ProPublica, Consumer Reports and the Insurance Information Institute have built their reputations on being go-to resources for research and analysis, but one report has embroiled them in a scrap over how insurance premiums are set for various consumers.
The consumer protection outfits recently released their response to a column by the Insurance Information Institute’s James Lynch which criticizing a report they produced, Minority Neighborhoods Pay Higher Car Insurance Premiums Than White Areas with the Same Risk. Lynch serves as the chief actuary and vice president of research and information services at I.I.I., and he joined the group in 2014 after a stint providing consulting services, co-authoring white papers and developing original research for the group.
ProPublica’s analysis makes an unfair comparison (and a fundamental actuarial mistake) by comparing the losses of all drivers within a ZIP code to the premium charged to a single person. Again, this is a basic error in statistical analysis, one so elemental that all actuaries learn about it early in their rigorous curriculum. Underwriters learn about it, too. In fact, most people working in the insurance industry understand this mistake and are taught not to make it. Most people in insurance would put it this way: The reporters are not making an apples-to-apples comparison.”– James Lynch, I.I.I.
According to Insurance Journal, Lynch says the ProPublica and Consumer Reports investigation – which claimed that insurers gouge drivers in minority-dominated ZIP codes – the insurance industry is striking back with a criticism of the methodology used to compiled the report.
Entitled Why ProPublica’s Auto Insurance Report Is Inaccurate, Unfair and Irresponsible, Lynch’s response to the report led the consumer protection groups to fire back.
Referring to the April 5th response from Lynch, the groups wrote:
While we appreciate that Mr. Lynch and the industry may disagree with our findings and conclusions, we want to correct for readers several errors he made in describing our work. In fact, we released a detailed methodology of our study, primarily to be as transparent and forthright as possible about what we did and did not do, and about the limitations of our analysis.”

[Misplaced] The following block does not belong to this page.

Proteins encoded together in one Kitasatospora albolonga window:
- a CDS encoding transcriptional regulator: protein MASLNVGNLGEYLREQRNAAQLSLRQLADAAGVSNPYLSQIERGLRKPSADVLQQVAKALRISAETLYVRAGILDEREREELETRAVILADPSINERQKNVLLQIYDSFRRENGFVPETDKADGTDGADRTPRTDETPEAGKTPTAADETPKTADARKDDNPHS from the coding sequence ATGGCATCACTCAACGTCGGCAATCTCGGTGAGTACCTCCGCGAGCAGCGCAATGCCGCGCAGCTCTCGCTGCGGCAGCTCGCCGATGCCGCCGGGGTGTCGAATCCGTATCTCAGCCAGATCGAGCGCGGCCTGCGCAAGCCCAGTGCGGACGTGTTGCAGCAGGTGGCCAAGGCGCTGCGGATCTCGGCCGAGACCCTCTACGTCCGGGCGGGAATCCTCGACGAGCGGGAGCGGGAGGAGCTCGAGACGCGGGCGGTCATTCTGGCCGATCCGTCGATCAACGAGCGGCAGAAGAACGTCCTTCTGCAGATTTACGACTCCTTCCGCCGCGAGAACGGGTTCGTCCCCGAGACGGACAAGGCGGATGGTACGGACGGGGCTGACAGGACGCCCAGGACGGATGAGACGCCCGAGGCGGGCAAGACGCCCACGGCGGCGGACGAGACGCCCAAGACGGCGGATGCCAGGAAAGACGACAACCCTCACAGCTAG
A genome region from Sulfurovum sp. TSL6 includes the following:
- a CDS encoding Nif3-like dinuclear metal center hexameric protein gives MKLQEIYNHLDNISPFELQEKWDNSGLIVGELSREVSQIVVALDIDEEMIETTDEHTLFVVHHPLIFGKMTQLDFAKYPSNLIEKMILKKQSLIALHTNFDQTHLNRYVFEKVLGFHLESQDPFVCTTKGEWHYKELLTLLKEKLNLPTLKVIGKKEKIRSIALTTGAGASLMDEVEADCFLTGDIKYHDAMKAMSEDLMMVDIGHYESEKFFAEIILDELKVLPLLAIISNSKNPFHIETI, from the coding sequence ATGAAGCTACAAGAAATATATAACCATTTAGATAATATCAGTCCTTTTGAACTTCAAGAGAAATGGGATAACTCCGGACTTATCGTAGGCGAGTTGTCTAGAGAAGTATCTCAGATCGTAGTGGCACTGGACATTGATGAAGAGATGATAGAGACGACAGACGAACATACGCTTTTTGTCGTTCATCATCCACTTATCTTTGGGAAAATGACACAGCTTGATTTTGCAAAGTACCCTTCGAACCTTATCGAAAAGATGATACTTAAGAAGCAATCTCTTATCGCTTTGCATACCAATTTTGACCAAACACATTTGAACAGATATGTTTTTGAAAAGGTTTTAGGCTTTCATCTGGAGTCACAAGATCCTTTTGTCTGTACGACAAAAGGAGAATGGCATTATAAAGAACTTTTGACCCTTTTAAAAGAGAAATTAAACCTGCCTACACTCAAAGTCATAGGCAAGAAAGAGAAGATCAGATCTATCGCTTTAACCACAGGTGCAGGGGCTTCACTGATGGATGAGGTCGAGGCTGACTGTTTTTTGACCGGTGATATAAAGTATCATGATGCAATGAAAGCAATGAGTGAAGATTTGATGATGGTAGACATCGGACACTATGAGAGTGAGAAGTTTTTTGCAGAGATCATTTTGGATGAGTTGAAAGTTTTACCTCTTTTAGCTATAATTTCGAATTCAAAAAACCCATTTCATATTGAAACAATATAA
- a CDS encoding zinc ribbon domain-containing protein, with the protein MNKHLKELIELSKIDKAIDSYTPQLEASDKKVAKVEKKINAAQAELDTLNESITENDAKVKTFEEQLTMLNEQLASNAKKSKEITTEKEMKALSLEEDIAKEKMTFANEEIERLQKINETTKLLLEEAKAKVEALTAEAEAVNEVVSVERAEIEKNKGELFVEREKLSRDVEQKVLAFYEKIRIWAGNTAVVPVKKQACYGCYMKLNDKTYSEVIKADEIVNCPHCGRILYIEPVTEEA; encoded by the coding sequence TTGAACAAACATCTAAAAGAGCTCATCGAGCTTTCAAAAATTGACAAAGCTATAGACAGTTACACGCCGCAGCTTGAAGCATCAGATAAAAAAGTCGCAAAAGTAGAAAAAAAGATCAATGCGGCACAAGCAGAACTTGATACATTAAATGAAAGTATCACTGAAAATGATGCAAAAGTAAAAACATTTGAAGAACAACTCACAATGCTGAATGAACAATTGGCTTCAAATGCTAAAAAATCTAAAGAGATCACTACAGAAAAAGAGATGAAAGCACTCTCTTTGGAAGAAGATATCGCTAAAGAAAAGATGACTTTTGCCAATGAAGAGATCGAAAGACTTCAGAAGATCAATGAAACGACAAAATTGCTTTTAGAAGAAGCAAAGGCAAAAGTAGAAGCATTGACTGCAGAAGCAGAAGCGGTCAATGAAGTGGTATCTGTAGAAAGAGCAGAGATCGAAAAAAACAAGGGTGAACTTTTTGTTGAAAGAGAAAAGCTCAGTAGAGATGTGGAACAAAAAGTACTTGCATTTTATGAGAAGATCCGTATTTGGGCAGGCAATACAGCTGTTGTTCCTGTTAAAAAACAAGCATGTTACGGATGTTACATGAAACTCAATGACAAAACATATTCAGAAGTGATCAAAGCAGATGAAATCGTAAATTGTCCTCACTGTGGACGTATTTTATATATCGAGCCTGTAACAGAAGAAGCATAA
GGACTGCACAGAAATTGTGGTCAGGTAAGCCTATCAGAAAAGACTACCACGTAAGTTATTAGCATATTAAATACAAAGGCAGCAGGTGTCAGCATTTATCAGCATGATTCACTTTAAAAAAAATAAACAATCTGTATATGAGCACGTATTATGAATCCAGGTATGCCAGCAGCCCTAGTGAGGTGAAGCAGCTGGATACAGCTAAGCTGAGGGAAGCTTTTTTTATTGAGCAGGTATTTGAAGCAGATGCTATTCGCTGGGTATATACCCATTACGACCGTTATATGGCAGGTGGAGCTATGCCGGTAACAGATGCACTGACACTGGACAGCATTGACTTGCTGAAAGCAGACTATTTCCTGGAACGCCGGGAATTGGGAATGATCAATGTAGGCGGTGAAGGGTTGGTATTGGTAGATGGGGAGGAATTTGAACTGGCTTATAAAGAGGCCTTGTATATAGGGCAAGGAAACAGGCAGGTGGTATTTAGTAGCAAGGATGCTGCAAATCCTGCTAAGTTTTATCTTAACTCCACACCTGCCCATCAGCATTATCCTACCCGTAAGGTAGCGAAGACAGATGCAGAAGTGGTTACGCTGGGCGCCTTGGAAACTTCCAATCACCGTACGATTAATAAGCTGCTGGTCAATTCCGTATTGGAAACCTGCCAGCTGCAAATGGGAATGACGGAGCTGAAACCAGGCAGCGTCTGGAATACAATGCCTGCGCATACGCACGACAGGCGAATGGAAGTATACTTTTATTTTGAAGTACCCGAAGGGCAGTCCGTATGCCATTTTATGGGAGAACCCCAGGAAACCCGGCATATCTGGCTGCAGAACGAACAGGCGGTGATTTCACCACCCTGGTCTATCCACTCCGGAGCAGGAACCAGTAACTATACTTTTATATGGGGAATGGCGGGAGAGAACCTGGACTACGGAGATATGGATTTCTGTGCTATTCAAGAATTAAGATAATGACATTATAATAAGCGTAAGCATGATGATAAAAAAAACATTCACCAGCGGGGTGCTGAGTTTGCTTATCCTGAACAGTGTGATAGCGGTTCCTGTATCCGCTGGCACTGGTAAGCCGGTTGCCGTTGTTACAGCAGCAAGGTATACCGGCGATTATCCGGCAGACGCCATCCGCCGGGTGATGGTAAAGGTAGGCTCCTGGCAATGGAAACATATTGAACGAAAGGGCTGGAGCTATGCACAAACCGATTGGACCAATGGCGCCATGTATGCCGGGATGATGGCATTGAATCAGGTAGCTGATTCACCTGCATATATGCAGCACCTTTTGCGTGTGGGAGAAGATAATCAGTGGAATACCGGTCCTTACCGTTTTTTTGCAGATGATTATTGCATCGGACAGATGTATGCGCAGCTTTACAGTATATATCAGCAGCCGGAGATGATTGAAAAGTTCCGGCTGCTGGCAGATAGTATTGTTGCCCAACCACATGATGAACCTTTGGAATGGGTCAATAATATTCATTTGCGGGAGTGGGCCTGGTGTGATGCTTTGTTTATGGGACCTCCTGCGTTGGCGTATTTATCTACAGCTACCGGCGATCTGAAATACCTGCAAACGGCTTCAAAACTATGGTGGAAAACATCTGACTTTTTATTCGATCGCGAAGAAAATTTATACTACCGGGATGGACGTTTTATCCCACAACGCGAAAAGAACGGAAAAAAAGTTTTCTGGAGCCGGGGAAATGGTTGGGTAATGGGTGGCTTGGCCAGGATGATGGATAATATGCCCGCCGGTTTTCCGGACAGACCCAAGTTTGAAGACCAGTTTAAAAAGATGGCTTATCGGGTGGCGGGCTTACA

While Lynch wrote that the groups failed to address “how auto insurers priced policies where data about the policyholders and a ZIP code’s loss costs was thin,” the groups say they analyzed – in detail – the system in California which “allows insurers to set rates for sparsely populated rural areas by considering risk in contiguous ZIP codes.”
The groups say their methodology “was developed over more than a year and reviewed by a variety of independent experts in the field (including academics, statisticians, and former regulators), whose feedback we incorporated. We were transparent with the Insurance Information Institute and with the firm the trade group hired, providing all our data and even our code to ensure they could fairly respond.”
ProPublica says they are “an independent, nonprofit newsroom that produces investigative journalism in the public interest.” The group says their efforts are focused “exclusively on truly important stories, stories with “moral force.” Funded by the Sandler Foundation, the group is a nonprofit corporation exempt from taxes as a 501(c)(3) corporation. The group has a Governing Board chaired by Paul Sagan which functions alongside a Journalism Advisory Board and a Business Advisory Council.
Consumer Reports, an independent, nonprofit organization which “works side by side with consumers to create a fairer, safer, and healthier world,” has provided “evidence-based product testing and ratings, rigorous research, hard-hitting investigative journalism, public education and steadfast policy action on behalf of consumers’ interests” for the last 80 years.